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Merrick School of Business

Dong Chen

Dong Chen, Ph.D.

Assistant Professor of Finance

Department of Finance and Economics
Office: Business Center 485
Phone: 410.837.4919
E-mail: dchen@ubalt.edu
Personal Web Site: http://www.ubalt.edu/merrick/faculty/alpha-directory-faculty/chen-dong.cfm

    Education:
  • Ph.D., Duke University
  • M.A., Duke University
  • M.A., The University of Mississippi
  • M.E., Tongji University
  • B.E., Tongji University

Professor Chen joined the faculty in 2008 after earning his Ph.D. from Duke University. He has a research interest in the area of corporate governance and has published and presented in the subject worldwide.

Intellectual Contributions

Refereed Journal Articles

Chen, D., & Zheng, Y. (2014). CEO Tenure and Risk-taking. Global Business and Finance Review. 19(1), 1-27 (lead article).

Chen, D. (2014). The Non-monotonic Effect of Board Independence on Credit Ratings. Journal of Financial Services Research. 45(2), 145-171 (lead article).

Chen, D. (2012). Classified Boards, the Cost of Debt, and Firm Performance. Journal of Banking & Finance. 36(12), 3346-3365.

Chen, D., & Bradley, M. (2011). Corporate Governance and the Cost of Debt: Evidence from Director Limited Liability and Indemnification Provisions. Journal of Corporate Finance. 17(1), 83-107.

Presentations

Chen, D., & Zheng, Y. Eastern Finance Association 2014 Annual Meeting, "CEO Tenure and Risk-Taking," Eastern Finance Association, Pittsburgh, PA. (2014).

Chen, D., & Bradley, M. Eastern Finance Association 2014 Annual Meeting, "Does Board Independence Reduce the Cost of Debt?," Eastern Finance Association, Pittsburgh, PA. (2014).

Chen, D., & Bradley, M. Midwest Finance Association 2014 Annual Meeting, "Does Board Independence Reduce the Cost of Debt?," Midwest Finance Association, Orlando, FL. (2014).

Chen, D., & Rose, M. Midwest Finance Association 2013 Annual Meeting, "Golden Parachutes, Takeover Probability, and Risk-Taking," Midwest Finance Association, Chicago, IL. (2013).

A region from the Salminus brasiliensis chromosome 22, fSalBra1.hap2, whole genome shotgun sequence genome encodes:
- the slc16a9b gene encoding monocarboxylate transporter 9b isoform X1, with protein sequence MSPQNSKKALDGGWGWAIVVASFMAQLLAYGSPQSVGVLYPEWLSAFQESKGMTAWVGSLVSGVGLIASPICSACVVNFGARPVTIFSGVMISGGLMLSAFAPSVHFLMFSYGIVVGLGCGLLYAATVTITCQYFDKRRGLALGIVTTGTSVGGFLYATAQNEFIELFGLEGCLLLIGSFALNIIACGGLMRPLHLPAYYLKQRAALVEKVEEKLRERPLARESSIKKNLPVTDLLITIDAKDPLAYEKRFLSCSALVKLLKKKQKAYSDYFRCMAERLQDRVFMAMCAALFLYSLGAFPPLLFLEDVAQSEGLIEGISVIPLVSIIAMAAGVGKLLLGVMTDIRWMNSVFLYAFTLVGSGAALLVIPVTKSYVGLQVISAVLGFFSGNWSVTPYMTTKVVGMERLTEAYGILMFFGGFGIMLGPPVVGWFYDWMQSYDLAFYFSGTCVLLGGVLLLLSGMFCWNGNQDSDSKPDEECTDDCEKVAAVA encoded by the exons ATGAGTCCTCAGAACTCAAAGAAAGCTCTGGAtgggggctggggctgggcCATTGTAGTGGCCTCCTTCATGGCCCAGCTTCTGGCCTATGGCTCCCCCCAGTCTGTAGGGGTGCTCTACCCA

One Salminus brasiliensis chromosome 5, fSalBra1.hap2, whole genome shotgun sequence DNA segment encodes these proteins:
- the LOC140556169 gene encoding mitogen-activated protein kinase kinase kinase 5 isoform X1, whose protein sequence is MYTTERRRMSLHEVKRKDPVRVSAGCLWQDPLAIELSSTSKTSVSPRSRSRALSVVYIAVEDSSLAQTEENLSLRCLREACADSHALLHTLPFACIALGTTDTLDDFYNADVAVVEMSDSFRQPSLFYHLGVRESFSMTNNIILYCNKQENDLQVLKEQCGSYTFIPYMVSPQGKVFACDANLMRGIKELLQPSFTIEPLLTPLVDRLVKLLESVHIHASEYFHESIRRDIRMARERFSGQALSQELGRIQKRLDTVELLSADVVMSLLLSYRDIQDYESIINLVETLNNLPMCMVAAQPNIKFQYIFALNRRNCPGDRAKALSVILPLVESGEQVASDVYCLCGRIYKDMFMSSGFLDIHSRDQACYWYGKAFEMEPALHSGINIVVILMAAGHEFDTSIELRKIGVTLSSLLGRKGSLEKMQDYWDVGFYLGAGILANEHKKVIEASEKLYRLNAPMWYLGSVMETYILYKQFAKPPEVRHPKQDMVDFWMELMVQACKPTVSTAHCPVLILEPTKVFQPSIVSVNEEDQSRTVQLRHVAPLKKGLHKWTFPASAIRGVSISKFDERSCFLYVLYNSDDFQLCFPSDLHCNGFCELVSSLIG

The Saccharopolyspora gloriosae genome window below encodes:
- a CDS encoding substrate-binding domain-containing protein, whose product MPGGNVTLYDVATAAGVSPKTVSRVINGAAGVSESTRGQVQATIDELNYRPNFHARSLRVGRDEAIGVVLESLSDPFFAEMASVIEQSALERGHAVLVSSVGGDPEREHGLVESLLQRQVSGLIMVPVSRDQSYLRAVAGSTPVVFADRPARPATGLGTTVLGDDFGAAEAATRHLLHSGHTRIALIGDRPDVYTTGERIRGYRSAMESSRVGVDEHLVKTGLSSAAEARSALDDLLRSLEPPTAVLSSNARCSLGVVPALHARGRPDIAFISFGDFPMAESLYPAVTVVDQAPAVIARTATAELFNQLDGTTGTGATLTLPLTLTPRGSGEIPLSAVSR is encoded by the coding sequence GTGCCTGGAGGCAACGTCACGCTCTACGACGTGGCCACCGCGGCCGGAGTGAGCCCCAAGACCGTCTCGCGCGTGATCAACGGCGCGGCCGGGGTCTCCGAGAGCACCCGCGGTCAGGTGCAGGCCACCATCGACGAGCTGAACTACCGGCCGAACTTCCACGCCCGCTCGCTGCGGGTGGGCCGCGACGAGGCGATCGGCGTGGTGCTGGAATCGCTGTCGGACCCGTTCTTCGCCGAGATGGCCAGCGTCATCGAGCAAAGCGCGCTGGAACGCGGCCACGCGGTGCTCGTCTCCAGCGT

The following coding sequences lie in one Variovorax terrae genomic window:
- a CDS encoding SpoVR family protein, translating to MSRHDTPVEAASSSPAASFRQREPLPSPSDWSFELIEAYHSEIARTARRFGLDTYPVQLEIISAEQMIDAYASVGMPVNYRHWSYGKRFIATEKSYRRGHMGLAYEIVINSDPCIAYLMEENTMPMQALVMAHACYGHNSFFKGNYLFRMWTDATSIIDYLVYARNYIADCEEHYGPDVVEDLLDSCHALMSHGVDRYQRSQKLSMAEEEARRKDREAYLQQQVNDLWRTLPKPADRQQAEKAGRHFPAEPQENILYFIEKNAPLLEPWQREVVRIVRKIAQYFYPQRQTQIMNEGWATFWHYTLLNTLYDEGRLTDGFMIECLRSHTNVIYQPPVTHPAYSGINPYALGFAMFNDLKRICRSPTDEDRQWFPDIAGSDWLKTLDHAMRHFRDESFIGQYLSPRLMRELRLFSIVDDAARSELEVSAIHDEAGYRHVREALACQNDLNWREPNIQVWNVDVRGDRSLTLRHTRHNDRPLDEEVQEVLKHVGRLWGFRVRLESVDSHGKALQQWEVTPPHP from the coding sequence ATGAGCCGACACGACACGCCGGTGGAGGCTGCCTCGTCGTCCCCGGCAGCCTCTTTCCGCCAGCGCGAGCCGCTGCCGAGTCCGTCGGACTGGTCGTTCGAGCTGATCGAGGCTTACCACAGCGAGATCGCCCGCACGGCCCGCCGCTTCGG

Chen, D. Financial Management Association 2011 Annual Meeting, "Classified Boards, the Cost of Debt, and Firm Performance," Financial Management Association, Denver, CO. (2011).

Chen, D. Southern Finance Association 2010 Annual Meeting, "Board Independence and Credit Ratings," Southern Finance Association, Asheville, NC. (2010).

Chen, D., & Bradley, M. Southern Finance Association 2010 Annual Meeting, "Corporate Governance and the Cost of Debt: Evidence from Director Limited Liability and Indemnification Provisions," Southern Finance Association, Asheville, NC. (2010).

Chen, D., & Bradley, M. Southern Finance Association 2010 Annual Meeting, "Corporate Governance, Credit Condition, and the Cost of Debt," Southern Finance Association, Asheville, NC. (2010).

Chen, D. Financial Management Association 2010 Annual Meeting, "Corporate Governance, Credit Condition, and the Cost of Debt," Financial Management Association, New York City. (2010).

Chen, D. Southwestern Finance Association 49th Annual Meeting, "Board Independence and Credit Ratings," Southwestern Finance Association, Dallas, TX. (2010).

Chen, D. Financial Management Association 2009 Annual Meeting, "Board Independence and Credit Ratings," Financial Management Association, Reno, NV. (2009).

Research in Progress

"Bank CEO Overconfidence and Risk-Taking" (On-Going)
We analyze the contribution of behavioral biases of CEOs, in particular their overconfidence to bank risk-taking.

"Corporate Social Responsibility, Natural Disasters, and Firm Performance" (Planning)
I study whether the natural disasters suffered at the headquarters of a corporation have any effect on the relationship between corporate social responsibility and firm performance.

"Diversification or Monitoring?" (Planning)
We analyze the empirical tradeoff between diversification of institutional funds and their corporate governance initiatives.

"The Changing Incentives of Classified Boards" (On-Going)
I explore the conflicting incentives of classified boards - entrenchment and independence from management, with opposite implications on agency costs and firm performance. Prior studies have focused on an average effect of classified boards across different time periods. I show that the effect of classified boards depends on the time period characterized by different institutional environments to induce either entrenchment or independence from management.